Tragedy strikes California bar as Colorado lawmakers win mandate on gun control

Another 12 innocent Americans are dead. This time police are reporting a Marine veteran opened fire with a .45 caliber Glock handgun in a country music bar in Thousand Oaks, California.

We are still waiting to learn who all of the victims are, but we do know it is likely many were young students from nearby colleges. We also know Ron Helus, a sergeant with the Ventura County Sheriff’s Office, rushed into the bar to confront the shooter and was killed.

As the details emerge, they will be no less horrifying than the harrowing accounts of senseless death and miraculous survival that came from the Tree of Life synagogue following a shooting in Pittsburgh last month.

If it feels like these deadly rampages are becoming more frequent, that’s because they are.

Philip Bump, a correspondent for The Washington Post, reported Friday that from 1984 to 2004 there were mass shootings (incidents that killed at least 10 people) about once every four years. But there have now been four such incidents in 2018 alone and in the four years before that there were eight.

No one thing could have prevented these tragedies.

But one fact stands out: shooters in the majority of the cases were able to kill scores of people using guns designed for exactly that purpose.

Voters in metro-Denver have signaled they are ready to see lawmakers enact more drastic measures to at least try something.

Republican incumbents, two of whom embraced moderate gun reform known as a red flag law that empowers judges to temporarily seize guns from those deemed a risk, were ousted from office by Democratic candidates pledging to go much further.

U.S. Rep.-elect Jason Crow supports a ban on military-style assault weapons and accessories similar to the 1994 federal ban that was allowed to expire in 2004. He won in Congressional District 6 by 10 points over the once-thought-invincible Rep. Mike Coffman.

Tom Sullivan ousted Republican state Rep. Cole Wist. Sullivan’s son was murdered in the Aurora theater shooting and that prompted him to become an advocate for gun safety. Wist lost by 7 points a seat he had won the previous election by 9 points. Wist was one of the 2018 sponsors of a red flag law that failed at the General Assembly.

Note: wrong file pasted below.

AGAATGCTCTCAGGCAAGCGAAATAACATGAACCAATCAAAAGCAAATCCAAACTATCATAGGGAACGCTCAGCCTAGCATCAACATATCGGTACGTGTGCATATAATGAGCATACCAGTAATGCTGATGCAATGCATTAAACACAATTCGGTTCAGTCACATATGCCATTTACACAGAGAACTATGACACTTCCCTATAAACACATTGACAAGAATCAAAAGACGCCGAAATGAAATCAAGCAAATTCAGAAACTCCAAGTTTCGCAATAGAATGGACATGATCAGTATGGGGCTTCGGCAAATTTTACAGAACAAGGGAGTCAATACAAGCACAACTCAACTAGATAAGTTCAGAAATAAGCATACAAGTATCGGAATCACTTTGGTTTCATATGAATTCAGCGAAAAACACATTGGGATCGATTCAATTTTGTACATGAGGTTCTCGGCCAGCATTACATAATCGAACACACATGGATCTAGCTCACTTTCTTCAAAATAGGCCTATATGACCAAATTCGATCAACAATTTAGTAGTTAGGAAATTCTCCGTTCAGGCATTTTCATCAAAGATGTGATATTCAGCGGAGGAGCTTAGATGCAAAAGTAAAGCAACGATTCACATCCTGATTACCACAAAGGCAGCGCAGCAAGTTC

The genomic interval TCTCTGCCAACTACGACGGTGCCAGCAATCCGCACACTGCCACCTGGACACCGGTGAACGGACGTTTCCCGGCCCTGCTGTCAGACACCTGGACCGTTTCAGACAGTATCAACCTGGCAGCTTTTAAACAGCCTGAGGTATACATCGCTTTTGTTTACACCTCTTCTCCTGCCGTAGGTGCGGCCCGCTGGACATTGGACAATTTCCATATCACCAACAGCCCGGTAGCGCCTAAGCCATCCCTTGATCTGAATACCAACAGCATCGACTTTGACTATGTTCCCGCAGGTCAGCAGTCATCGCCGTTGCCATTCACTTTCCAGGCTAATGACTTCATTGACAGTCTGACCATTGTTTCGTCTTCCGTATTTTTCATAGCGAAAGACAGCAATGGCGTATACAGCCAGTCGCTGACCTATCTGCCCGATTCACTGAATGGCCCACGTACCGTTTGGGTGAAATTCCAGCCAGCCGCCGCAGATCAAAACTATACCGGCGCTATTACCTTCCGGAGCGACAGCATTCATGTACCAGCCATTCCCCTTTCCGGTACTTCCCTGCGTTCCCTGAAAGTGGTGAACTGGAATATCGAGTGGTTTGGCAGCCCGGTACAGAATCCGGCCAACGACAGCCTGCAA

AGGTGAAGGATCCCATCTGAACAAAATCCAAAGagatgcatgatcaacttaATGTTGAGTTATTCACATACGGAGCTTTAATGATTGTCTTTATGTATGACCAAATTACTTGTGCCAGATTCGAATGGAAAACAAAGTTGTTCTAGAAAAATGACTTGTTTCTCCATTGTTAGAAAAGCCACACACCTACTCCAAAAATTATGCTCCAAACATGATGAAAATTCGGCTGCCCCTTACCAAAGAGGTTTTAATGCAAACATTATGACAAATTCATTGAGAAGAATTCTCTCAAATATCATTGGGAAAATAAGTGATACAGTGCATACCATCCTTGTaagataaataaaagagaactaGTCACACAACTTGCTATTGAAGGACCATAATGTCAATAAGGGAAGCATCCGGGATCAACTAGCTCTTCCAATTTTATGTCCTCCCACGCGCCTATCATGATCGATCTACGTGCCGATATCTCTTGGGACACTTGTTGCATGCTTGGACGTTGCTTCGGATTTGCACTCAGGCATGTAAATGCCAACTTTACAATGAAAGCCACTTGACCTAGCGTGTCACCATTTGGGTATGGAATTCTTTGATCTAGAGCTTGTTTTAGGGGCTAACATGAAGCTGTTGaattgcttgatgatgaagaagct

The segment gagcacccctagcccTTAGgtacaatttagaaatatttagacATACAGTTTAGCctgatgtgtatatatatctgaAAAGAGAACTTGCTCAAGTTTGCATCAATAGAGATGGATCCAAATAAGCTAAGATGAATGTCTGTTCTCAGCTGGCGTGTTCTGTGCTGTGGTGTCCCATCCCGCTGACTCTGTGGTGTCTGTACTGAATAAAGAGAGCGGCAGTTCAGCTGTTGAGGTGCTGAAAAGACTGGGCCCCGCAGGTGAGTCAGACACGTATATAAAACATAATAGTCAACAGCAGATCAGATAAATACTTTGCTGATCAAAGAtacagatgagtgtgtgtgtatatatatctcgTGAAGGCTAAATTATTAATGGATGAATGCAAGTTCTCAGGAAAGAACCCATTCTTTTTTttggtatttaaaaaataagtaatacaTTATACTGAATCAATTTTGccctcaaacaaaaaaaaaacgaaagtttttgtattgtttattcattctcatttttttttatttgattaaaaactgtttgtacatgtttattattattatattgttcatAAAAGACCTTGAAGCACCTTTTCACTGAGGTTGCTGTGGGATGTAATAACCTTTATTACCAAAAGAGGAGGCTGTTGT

And perhaps the biggest repudiation of the National Rifle Association’s stranglehold on Colorado politics is the defeat of state Sen. Tim Neville, a Republican frequently supported by Colorado’s gun lobby Rocky Mountain Gun Owners. Neville lost to first-time candidate Tammy Story by an incredible 13 points.

Colorado lawmakers have a mandate to build on gun legislation that passed in 2013: a ban on magazines that hold more than 15 bullets, universal background checks, more requirements for concealed carry permits, and gun confiscation from domestic violence suspects. We supported those measures then and would have supported a straightforward ban of assault weapons if it had been proposed.

Democrats would be wise to note that making their members from some districts vote on these bills will exact a high penalty. Gun control is far more complicated than it at first appears — gun manufacturers skirted around California’s initial assault weapon ban with bullet button devices. The pitfalls of trying to draft legislation that would have a lasting impact are many, and Democrats had best make sure it’s worth the political cost.

But we already know the cost of having easy access to weapons designed for war, designed to kill people quickly and efficiently. That cost was felt by families Thursday who learned they lost their loved ones not at war but at a college-night line dancing event that turned deadly.

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